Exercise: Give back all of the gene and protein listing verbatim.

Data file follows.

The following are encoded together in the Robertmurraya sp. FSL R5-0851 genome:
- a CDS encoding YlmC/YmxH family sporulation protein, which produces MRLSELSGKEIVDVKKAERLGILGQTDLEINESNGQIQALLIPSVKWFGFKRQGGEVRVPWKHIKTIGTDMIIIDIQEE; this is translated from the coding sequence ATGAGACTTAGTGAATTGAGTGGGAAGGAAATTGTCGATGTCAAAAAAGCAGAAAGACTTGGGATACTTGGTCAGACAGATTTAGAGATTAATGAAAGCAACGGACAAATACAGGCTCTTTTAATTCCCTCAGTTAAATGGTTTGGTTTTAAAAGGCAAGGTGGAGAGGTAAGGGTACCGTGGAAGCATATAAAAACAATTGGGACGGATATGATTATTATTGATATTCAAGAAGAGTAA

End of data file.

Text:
The following are encoded together in the Robertmurraya sp. FSL R5-0851 genome:
- a CDS encoding YlmC/YmxH family sporulation protein, which produces MRLSELSGKEIVDVKKAERLGILGQTDLEINESNGQIQALLIPSVKWFGFKRQGGEVRVPWKHIKTIGTDMIIIDIQEE; this is translated from the coding sequence ATGAGACTTAGTGAATTGAGTGGGAAGGAAATTGTCGATGTCAAAAAAGCAGAAAGACTTGGGATACTTGGTCAGACAGATTTAGAGATTAATGAAAGCAACGGACAAATACAGGCTCTTTTAATTCCCTCAGTTAAATGGTTTGGTTTTAAAAGGCAAGGTGGAGAGGTAAGGGTACCGTGGAAGCATATAAAAACAATTGGGACGGATATGATTATTATTGATATTCAAGAAGAGTAA